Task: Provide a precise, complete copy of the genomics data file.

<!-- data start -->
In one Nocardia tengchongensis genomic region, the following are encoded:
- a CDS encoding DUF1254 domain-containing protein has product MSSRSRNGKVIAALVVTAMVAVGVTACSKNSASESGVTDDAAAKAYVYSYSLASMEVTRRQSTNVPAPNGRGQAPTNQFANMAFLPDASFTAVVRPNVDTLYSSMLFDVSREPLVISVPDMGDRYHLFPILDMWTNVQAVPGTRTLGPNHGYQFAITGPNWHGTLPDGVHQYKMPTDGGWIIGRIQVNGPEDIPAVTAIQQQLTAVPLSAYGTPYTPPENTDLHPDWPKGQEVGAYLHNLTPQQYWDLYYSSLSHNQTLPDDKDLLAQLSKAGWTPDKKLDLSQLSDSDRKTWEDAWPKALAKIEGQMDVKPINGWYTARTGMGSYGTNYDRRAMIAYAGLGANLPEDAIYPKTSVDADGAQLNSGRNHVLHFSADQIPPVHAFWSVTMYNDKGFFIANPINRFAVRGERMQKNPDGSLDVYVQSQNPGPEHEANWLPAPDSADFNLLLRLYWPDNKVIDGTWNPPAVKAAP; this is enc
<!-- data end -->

In one Nocardia tengchongensis genomic region, the following are encoded:
- a CDS encoding DUF1254 domain-containing protein has product MSSRSRNGKVIAALVVTAMVAVGVTACSKNSASESGVTDDAAAKAYVYSYSLASMEVTRRQSTNVPAPNGRGQAPTNQFANMAFLPDASFTAVVRPNVDTLYSSMLFDVSREPLVISVPDMGDRYHLFPILDMWTNVQAVPGTRTLGPNHGYQFAITGPNWHGTLPDGVHQYKMPTDGGWIIGRIQVNGPEDIPAVTAIQQQLTAVPLSAYGTPYTPPENTDLHPDWPKGQEVGAYLHNLTPQQYWDLYYSSLSHNQTLPDDKDLLAQLSKAGWTPDKKLDLSQLSDSDRKTWEDAWPKALAKIEGQMDVKPINGWYTARTGMGSYGTNYDRRAMIAYAGLGANLPEDAIYPKTSVDADGAQLNSGRNHVLHFSADQIPPVHAFWSVTMYNDKGFFIANPINRFAVRGERMQKNPDGSLDVYVQSQNPGPEHEANWLPAPDSADFNLLLRLYWPDNKVIDGTWNPPAVKAAP; this is enc